Thierry and Martin Sibieude, back from Compostela: “Our march has…

Starting from Puy-en-Velay (Haute-Loire) on August 23, you chose to walk to meet the actors of the social and solidarity economy. On your return, do you still share the idea that walking allows you to better understand certain realities?

Martin: We could have discovered these actors differently. But walking allowed us to appropriate the territory. These people carry out activities directly linked to their land, their action is very rooted. We have, for example, met the farmers’ cooperative Young Mountain, after crossing part of the Aubrac plateaux and walking in the presence of numerous herds of cows. The impact of this structure jumped out at us. It was, in fact, created in 1960 to support small local farmers during the implementation of the European Common Agricultural Policy, which gives pride of place to large farms.

Terry: Most of the people who embody this social and solidarity economy are locals who work in a territory, live there and experience it in all its dimensions. Above all, they want to make it bear fruit, despite declining demographics and sometimes heavy isolation… Getting physically in motion to meet them also reflected the mark of sincere interest that we showed them. And gave credibility to our approach.

By crossing several regions, you have also discovered cultures, traditions…

Martin: The path itself is steeped in history, the people involved in these different lands are very attached to it. Many of these entrepreneurs rely on traditions to start a business. They are very creative! As for example in Saugues, in Haute-Loire, where they have preserved the last washing of wool in France while developing a lambswool sector.

Thierry: Cultivating traditions is a major challenge. For example, the site The wild in Gévaudan (in Chanaleilles, in Haute-Loire) brings together a place of accommodation, catering and marketing of products by around thirty farmers from the canton of Saugues. This tourist spot is their most important point of sale.

The motivations are strong, but that does not however prevent the difficulties…

Terry: For some, talking about money seems taboo. However, the economic and financial part should not be considered as the fifth wheel of the carriage. On the contrary: if the activity does not grow, it runs to its loss. Formalizing the conditions for success is a huge challenge. Those who embark on a social and solidarity economy project tend to find it difficult to fit into broader dynamics than their primary objective.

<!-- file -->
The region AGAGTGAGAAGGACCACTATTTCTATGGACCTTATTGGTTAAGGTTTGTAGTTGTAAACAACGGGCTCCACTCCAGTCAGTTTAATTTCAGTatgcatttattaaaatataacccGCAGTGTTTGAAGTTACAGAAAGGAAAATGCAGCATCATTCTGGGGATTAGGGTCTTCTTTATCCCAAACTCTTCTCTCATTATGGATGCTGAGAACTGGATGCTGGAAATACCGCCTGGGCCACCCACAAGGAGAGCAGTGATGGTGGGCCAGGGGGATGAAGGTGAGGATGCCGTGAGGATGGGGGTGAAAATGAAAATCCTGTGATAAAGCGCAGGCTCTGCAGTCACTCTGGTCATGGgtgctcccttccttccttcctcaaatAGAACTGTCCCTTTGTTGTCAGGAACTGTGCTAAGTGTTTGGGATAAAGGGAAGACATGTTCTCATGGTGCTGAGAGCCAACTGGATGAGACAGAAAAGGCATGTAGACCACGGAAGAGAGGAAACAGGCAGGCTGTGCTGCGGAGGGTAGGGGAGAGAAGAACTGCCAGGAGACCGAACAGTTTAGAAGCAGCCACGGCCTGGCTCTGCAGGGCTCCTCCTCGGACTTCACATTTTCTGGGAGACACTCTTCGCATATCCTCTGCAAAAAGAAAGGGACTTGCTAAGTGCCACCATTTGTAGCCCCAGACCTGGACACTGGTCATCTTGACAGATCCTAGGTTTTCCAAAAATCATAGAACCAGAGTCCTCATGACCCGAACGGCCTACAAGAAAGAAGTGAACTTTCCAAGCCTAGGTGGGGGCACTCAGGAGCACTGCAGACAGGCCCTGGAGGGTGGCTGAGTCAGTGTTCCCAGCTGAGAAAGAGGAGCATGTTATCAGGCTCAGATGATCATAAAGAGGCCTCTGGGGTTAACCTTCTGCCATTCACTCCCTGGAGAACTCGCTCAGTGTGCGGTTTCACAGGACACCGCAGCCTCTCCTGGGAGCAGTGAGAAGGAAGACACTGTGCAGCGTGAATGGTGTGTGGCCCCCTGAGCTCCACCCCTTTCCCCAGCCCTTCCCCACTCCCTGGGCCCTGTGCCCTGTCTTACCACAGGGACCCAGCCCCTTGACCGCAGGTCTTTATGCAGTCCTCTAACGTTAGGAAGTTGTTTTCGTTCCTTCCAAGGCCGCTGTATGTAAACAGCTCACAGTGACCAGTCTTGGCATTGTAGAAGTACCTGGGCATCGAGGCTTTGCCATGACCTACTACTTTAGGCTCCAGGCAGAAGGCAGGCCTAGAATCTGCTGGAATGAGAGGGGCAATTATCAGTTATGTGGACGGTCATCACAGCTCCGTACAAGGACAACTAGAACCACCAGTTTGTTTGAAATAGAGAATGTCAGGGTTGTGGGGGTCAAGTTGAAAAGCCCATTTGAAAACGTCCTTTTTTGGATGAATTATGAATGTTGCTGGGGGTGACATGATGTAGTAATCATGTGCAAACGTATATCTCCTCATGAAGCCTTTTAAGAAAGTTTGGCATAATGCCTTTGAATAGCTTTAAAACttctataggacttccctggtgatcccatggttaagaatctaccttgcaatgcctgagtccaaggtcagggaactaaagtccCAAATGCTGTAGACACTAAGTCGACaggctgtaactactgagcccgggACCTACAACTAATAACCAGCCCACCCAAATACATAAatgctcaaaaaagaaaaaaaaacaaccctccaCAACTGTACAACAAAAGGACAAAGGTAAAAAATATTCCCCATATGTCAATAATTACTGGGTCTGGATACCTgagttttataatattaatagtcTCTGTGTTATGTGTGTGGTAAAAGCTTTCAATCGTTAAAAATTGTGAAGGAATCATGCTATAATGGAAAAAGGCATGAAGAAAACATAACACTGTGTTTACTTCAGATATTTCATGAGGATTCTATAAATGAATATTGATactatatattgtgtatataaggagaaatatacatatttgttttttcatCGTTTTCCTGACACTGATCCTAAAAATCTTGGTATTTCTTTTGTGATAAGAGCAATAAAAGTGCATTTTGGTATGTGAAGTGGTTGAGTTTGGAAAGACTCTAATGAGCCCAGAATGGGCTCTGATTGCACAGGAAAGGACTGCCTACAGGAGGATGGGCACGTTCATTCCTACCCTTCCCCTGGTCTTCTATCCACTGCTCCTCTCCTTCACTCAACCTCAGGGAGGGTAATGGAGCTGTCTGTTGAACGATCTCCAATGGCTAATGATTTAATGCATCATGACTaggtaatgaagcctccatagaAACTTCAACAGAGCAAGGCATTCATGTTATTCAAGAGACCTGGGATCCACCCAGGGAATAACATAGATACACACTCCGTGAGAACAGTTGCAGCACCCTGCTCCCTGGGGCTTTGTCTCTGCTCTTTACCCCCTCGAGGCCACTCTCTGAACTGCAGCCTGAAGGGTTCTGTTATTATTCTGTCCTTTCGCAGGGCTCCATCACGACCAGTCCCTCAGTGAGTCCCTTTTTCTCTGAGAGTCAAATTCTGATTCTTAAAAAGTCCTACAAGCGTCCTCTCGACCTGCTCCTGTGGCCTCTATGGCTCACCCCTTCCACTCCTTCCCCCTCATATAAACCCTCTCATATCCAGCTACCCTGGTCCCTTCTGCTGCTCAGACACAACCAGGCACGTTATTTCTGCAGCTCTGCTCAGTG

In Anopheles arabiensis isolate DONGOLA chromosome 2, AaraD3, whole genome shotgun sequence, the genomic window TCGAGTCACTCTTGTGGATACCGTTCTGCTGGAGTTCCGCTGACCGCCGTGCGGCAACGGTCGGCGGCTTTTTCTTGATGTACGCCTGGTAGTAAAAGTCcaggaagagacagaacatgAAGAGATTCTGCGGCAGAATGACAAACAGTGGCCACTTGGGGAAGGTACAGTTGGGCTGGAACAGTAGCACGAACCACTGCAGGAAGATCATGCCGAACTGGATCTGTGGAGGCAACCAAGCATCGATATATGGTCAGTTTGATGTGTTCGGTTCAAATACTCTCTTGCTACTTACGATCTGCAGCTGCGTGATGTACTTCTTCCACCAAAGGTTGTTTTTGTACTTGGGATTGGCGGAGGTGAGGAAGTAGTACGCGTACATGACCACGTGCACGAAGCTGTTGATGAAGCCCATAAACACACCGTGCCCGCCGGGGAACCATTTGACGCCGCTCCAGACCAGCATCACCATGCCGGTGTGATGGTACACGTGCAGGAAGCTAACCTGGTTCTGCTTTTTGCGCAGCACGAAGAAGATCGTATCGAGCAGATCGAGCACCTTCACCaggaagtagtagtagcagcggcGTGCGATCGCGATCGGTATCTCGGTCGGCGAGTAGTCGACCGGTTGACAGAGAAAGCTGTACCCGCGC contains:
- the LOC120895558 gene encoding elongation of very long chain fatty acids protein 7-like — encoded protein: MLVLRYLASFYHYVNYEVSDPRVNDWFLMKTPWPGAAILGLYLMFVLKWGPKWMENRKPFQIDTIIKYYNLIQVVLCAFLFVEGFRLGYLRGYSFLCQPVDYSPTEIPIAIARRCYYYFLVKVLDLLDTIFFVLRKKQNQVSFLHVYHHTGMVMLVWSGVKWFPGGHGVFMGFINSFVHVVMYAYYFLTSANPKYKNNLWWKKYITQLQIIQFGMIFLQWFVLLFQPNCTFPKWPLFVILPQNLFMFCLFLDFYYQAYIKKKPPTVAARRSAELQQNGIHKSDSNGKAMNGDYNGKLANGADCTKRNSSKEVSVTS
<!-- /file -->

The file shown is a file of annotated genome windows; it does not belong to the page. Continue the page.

Martin: This reluctance to talk about finances surprised me enormously. While each of them vigorously stated the reasons for their commitment, the economic dimension as such was often overlooked. However, structuring the activity is necessary, it is a necessary step to reinvest and expand.

Thierry, you were a teacher for more than thirty years, a pioneer in teaching about the social and solidarity economy. Martin, you have just completed your studies in this same field. Is this a handover?

Terry: I have always been keen to transmit to my students the taste for innovation and to communicate the audacity to think outside the box. In the Grandes Ecoles, students are free: they choose the courses they take, their personal investment… As teachers, we must give them tools to think about. In this environment, the worst would be single-mindedness. For some time now, a large number of notions such as sustainable development or climate change, which used to be optional, have been integrated into the fundamental courses. It’s good news.

Martin: It is up to us, the young people, to seize on these subjects and go towards these training courses. One can be hired and work in the for-profit sector. Through our walk, we wanted to promote initiatives that allow both to give meaning to one’s work and to have an effect on employment, production or the vitality of a territory.

Traveling has allowed us deep encounters, during which all barriers come down.


Was this pilgrimage to Compostela also a journey of faith for you?

Martin: Traveling has allowed us to make deep encounters, during which all barriers come down. The proximity is much stronger than in our daily lives. On the way, there are no more social conventions: you immediately touch on intimacy and it’s very beautiful! There is a strong spiritual dimension. Our thoughts were anchored in what we were living in the present moment. Each time, we came back to the themes of love and death. At the very beginning of our journey, Brother Pierre-Adrien, hotelier in Conques, warned us: the path creates fertile ground for existential questions. He didn’t lie to us!